It’s been a wild year here at KDP, rather two and a half years. Let’s rewind real quick and take it from the beginning.
March 2011: I officially launched Kody Diane Photography, after learning the ropes of my new DSLR camera. I shot one senior session in that period and knew that was it for me. I had a career I was never sure I wanted or needed. For the next 9.5 years, I grew, expanded, and thrived in that career. At least on the outside. On the inside, I was always stressed, busy became a personality trait, and overwhelmed was my constant state of being. You see I didn’t create the career that worked for me and my family. I chased what I thought this business was supposed to look like. I did what the big names did, and I was incredibly successful at it. But I was also a slave to my business. At one point when my son was in pre-school his teachers did an assignment asking him “what is Mommy’s favorite thing to do,” his answer… “Work.” Just go ahead and insert a knife right into my heart. Now don’t get me wrong, I loved my career. I loved my clients and loved getting to sit back and see what we’d accomplished. But being a one-woman show of a six-figure business took its toll emotionally, spiritually, mentally, and physically. But I was bought in and committed to the hustle culture and put my head down and kept on with what had been working.
March 2020: Do I even have to say what happened here? Like so many others, my business was completely shut down. Working with a stylist who legally has to up here to health department codes, meant we couldn’t go back to work when we deemed it safe. We had to wait for the official ok. Which came 3 weeks before all our clients were to graduate. All 17 of them had been postponed due to the pandemic. The business model I had been operating, requiring 3 multi-hour appointments per client, was about to implode on me. I had 3 months of appointments to fit into 3 weeks. Take all those feelings I’d felt the last 9 years and smash them into a full-on sprint at the finish line.
May 2020: I made the shortsighted decision to leave photography. Rather than use the business owner brain I had, and think of ways to update my business model to work for me. Brainstorm additional revenue streams that would alleviate some pressure or even just flat out pivot. I decided that was it, I’m leaving and going to be an employee for someone else. That will take away my problems. I started wrapping up my clients, selling out my studio, and forming my exit plan. By September I was on to a new career, handing over the lease to my studio and moving on.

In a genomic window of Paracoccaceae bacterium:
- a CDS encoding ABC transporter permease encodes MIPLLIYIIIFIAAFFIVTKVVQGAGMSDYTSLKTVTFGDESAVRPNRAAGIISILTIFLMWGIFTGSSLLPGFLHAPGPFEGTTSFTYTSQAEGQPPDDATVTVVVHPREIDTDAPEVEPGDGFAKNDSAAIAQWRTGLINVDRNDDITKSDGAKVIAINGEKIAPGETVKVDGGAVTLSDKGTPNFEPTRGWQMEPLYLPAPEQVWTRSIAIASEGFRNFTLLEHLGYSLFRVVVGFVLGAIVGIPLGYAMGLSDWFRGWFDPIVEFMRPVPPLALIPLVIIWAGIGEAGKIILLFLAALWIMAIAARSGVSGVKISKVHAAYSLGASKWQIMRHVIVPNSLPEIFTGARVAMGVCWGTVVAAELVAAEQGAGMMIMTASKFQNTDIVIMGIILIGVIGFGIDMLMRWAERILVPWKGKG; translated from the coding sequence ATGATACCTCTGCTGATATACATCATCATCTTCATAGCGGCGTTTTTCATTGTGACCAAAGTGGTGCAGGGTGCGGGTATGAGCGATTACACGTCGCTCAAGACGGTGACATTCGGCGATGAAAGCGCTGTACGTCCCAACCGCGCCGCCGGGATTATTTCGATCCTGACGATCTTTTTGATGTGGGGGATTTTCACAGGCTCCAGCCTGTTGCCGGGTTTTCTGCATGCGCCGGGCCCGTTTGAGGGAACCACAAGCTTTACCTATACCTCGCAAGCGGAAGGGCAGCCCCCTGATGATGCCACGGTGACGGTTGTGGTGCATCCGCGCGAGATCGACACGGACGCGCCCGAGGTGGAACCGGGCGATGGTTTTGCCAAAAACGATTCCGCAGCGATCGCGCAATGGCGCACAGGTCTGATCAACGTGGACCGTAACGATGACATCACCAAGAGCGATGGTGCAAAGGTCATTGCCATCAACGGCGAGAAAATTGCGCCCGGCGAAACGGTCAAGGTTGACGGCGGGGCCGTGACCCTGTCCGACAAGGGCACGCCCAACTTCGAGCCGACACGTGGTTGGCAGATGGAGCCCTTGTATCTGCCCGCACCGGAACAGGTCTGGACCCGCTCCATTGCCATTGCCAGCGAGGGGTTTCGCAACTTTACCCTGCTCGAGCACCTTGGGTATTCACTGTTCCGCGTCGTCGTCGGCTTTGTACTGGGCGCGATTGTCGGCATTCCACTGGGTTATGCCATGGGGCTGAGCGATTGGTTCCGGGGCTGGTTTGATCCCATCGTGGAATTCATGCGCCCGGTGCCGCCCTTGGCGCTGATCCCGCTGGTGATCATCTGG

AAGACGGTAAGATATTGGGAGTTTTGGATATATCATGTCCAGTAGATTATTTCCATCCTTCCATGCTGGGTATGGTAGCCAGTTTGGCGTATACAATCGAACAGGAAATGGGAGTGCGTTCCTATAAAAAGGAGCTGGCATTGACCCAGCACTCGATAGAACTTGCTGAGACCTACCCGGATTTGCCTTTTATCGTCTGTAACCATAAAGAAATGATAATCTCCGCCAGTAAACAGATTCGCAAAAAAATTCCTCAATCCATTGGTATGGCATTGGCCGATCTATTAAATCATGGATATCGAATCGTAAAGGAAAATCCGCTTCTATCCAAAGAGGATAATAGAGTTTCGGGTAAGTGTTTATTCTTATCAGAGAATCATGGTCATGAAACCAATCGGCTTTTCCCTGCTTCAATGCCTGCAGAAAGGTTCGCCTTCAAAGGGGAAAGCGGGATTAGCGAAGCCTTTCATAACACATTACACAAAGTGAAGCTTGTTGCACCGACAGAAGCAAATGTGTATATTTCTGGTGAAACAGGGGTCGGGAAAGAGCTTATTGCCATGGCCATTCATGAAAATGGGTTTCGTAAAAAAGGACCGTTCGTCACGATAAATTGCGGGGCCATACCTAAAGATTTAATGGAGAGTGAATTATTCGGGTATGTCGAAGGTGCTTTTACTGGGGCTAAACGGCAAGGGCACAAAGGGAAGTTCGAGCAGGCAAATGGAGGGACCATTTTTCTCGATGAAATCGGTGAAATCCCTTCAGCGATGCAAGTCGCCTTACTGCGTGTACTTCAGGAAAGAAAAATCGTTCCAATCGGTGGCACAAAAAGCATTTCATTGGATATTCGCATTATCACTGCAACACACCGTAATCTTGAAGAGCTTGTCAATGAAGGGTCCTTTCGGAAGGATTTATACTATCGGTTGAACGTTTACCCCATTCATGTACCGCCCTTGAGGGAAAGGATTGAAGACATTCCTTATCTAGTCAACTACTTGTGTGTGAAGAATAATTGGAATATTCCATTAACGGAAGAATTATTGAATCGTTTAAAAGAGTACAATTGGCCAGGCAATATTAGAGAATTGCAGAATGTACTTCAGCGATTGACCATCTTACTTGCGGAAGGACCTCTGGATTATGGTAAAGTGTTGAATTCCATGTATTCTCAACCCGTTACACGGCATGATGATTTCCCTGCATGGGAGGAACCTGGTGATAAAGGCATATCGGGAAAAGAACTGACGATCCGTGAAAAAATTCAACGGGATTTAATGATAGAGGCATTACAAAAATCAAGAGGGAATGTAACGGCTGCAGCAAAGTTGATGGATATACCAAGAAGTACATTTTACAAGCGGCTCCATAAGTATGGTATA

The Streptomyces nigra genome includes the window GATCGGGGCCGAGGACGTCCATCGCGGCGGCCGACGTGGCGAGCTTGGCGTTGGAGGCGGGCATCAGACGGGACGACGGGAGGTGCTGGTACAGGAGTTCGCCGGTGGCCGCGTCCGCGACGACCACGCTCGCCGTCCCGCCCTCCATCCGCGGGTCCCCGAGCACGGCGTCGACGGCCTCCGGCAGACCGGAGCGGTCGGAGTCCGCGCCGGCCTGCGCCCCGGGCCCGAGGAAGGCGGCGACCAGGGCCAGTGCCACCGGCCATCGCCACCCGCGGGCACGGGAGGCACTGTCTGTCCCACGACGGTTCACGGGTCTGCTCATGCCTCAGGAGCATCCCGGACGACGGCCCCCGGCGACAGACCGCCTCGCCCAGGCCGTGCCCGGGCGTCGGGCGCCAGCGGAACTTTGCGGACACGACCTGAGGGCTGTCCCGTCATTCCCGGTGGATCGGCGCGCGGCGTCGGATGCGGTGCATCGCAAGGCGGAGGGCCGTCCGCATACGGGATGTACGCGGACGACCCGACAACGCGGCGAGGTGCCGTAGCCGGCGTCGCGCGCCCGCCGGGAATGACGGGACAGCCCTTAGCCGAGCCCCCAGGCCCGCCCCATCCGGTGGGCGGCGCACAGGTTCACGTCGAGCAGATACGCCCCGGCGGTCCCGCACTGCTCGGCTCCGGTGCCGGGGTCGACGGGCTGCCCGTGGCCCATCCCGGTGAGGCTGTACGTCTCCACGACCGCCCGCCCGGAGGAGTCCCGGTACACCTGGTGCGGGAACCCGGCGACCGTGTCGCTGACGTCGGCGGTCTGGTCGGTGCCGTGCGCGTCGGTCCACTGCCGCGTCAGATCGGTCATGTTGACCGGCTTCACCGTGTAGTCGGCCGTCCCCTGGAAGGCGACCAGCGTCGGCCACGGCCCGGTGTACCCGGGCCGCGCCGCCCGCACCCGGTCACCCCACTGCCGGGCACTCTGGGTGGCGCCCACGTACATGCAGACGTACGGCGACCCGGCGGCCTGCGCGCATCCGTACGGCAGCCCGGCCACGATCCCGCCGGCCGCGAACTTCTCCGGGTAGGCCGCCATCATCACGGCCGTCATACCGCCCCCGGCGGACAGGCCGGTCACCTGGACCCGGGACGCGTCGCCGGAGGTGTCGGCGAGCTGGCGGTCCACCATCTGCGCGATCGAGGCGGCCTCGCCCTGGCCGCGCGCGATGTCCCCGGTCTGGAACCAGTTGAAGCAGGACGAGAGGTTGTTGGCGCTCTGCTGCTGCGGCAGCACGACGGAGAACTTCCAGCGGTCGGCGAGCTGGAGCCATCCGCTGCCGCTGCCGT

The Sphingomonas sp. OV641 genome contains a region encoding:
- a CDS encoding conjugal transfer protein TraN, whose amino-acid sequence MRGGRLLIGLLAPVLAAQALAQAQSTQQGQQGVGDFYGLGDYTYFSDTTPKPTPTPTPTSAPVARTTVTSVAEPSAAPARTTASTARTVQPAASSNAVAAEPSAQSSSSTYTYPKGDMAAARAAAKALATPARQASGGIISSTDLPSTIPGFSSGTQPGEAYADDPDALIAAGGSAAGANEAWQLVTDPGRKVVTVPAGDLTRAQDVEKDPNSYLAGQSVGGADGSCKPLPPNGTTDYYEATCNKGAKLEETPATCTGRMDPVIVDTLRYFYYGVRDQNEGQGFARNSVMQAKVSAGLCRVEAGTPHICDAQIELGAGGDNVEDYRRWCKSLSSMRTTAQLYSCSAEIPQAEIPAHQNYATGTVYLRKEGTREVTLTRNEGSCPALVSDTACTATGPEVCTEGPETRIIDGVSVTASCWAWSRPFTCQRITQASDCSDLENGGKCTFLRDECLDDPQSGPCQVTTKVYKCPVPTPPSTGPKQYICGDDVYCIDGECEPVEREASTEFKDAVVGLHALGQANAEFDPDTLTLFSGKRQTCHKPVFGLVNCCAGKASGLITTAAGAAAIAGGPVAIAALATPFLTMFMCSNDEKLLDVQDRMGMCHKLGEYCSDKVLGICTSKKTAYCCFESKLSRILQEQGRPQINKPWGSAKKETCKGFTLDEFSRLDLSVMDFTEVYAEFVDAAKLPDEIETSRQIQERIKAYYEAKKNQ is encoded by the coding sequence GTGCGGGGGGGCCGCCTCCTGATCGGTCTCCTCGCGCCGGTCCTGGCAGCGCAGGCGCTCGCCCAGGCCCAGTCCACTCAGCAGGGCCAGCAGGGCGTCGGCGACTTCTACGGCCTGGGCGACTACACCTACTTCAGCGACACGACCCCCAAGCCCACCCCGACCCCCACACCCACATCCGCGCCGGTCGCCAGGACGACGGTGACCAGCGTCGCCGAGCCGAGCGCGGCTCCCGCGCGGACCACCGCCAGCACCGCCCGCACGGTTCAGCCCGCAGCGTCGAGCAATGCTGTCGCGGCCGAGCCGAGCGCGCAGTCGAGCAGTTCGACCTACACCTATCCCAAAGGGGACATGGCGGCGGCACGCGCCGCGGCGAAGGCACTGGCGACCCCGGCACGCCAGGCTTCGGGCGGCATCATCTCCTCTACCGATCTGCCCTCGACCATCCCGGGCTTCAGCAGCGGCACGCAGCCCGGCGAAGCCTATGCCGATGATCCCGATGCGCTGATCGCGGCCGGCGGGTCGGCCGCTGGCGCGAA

Summer 2021: Once the new and novelty of my new career wore off, I saw through the sparkle and realized I had made a huge mistake. My photography business spoke to my soul, made me feel purpose like I made an impact on people, and even with the management mistakes I had made in the past I missed it terribly. I knew I’d made a mistake and had to come back, but different this time. I once again started wrapping up a career, and this time put together a plan for a sustainable business. One that lit up my soul, left a positive impact on others, but wouldn’t consume every ounce of my life.
Ok, so that was a long story around to get to the point I know. But here it comes, WHY am I adding virtual services when I’ve been a senior photographer for the last 10 years?
- I know I’m not the only mom, wife, or business owner who has felt this way. I know there are more of you out there who feel have felt like you couldn’t put your kids to bed at night because there is editing to do. Or couldn’t enjoy a quiet weekend with your husband because you needed to make a new reel or post to your stories or come up with another Instagram caption. I’ve lived that life, I’ve let it steal my joy, and I genuinely don’t want that for you.
- I am an unapologetic and enthusiastic supporter of small businesses. I want them to succeed as much as I want my kids to succeed. If you have the moxie to branch out and try to make a living and life all on your own, I want to have your back. You are courageous and strong and shouldn’t have to decide between working to pay for daycare because it’s the safe choice or working 24/7 but feeling like an island out at sea.
- Piggybacking off #2, I know the feeling of being an island, I generally operate my life that way. I’m the last person to ask for help, so I can relate more than you know. But you don’t have to do this alone, learn from my mistakes, that’s why I’ve laid them out here. Ask for help, look for those that have walked in your shoes, and accept help when it’s given.
So this has been a very long account of my why…
Basically, I don’t want you to feel like I did. I don’t want you to feel like the best option is to walk away. I don’t want you to feel like there’s no solution, and that feeling is just what entrepreneurship feels like because it’s not. Help is out there.